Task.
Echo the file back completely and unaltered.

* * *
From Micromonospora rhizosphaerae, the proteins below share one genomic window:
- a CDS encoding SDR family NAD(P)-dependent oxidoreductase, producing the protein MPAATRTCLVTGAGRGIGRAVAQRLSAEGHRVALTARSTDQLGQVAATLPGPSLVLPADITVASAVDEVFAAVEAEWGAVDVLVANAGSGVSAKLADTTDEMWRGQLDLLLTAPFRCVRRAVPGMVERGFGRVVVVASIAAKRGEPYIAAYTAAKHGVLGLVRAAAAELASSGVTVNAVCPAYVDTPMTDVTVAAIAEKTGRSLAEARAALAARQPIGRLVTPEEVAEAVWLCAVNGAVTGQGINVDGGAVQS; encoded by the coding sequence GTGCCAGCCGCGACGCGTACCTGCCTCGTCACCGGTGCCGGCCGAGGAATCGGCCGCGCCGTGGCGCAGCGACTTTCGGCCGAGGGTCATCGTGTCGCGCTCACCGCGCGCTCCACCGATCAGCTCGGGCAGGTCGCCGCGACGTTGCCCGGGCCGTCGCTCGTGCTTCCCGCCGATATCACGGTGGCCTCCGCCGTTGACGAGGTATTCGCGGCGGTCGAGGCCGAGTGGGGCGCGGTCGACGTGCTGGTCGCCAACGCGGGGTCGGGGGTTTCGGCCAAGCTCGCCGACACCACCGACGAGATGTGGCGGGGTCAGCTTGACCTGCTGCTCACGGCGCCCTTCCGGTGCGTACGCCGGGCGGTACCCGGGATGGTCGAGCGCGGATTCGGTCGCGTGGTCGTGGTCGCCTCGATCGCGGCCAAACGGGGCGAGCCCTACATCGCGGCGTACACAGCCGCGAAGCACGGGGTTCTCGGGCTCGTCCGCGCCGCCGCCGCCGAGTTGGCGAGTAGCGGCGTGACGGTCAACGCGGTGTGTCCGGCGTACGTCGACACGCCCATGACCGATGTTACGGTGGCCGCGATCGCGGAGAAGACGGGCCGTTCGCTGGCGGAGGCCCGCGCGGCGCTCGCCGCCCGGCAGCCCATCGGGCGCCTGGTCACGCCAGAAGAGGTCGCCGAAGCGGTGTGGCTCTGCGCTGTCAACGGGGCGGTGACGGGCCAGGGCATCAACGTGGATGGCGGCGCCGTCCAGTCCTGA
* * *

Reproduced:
From Micromonospora rhizosphaerae, the proteins below share one genomic window:
- a CDS encoding SDR family NAD(P)-dependent oxidoreductase, producing the protein MPAATRTCLVTGAGRGIGRAVAQRLSAEGHRVALTARSTDQLGQVAATLPGPSLVLPADITVASAVDEVFAAVEAEWGAVDVLVANAGSGVSAKLADTTDEMWRGQLDLLLTAPFRCVRRAVPGMVERGFGRVVVVASIAAKRGEPYIAAYTAAKHGVLGLVRAAAAELASSGVTVNAVCPAYVDTPMTDVTVAAIAEKTGRSLAEARAALAARQPIGRLVTPEEVAEAVWLCAVNGAVTGQGINVDGGAVQS; encoded by the coding sequence GTGCCAGCCGCGACGCGTACCTGCCTCGTCACCGGTGCCGGCCGAGGAATCGGCCGCGCCGTGGCGCAGCGACTTTCGGCCGAGGGTCATCGTGTCGCGCTCACCGCGCGCTCCACCGATCAGCTCGGGCAGGTCGCCGCGACGTTGCCCGGGCCGTCGCTCGTGCTTCCCGCCGATATCACGGTGGCCTCCGCCGTTGACGAGGTATTCGCGGCGGTCGAGGCCGAGTGGGGCGCGGTCGACGTGCTGGTCGCCAACGCGGGGTCGGGGGTTTCGGCCAAGCTCGCCGACACCACCGACGAGATGTGGCGGGGTCAGCTTGACCTGCTGCTCACGGCGCCCTTCCGGTGCGTACGCCGGGCGGTACCCGGGATGGTCGAGCGCGGATTCGGTCGCGTGGTCGTGGTCGCCTCGATCGCGGCCAAACGGGGCGAGCCCTACATCGCGGCGTACACAGCCGCGAAGCACGGGGTTCTCGGGCTCGTCCGCGCCGCCGCCGCCGAGTTGGCGAGTAGCGGCGTGACGGTCAACGCGGTGTGTCCGGCGTACGTCGACACGCCCATGACCGATGTTACGGTGGCCGCGATCGCGGAGAAGACGGGCCGTTCGCTGGCGGAGGCCCGCGCGGCGCTCGCCGCCCGGCAGCCCATCGGGCGCCTGGTCACGCCAGAAGAGGTCGCCGAAGCGGTGTGGCTCTGCGCTGTCAACGGGGCGGTGACGGGCCAGGGCATCAACGTGGATGGCGGCGCCGTCCAGTCCTGA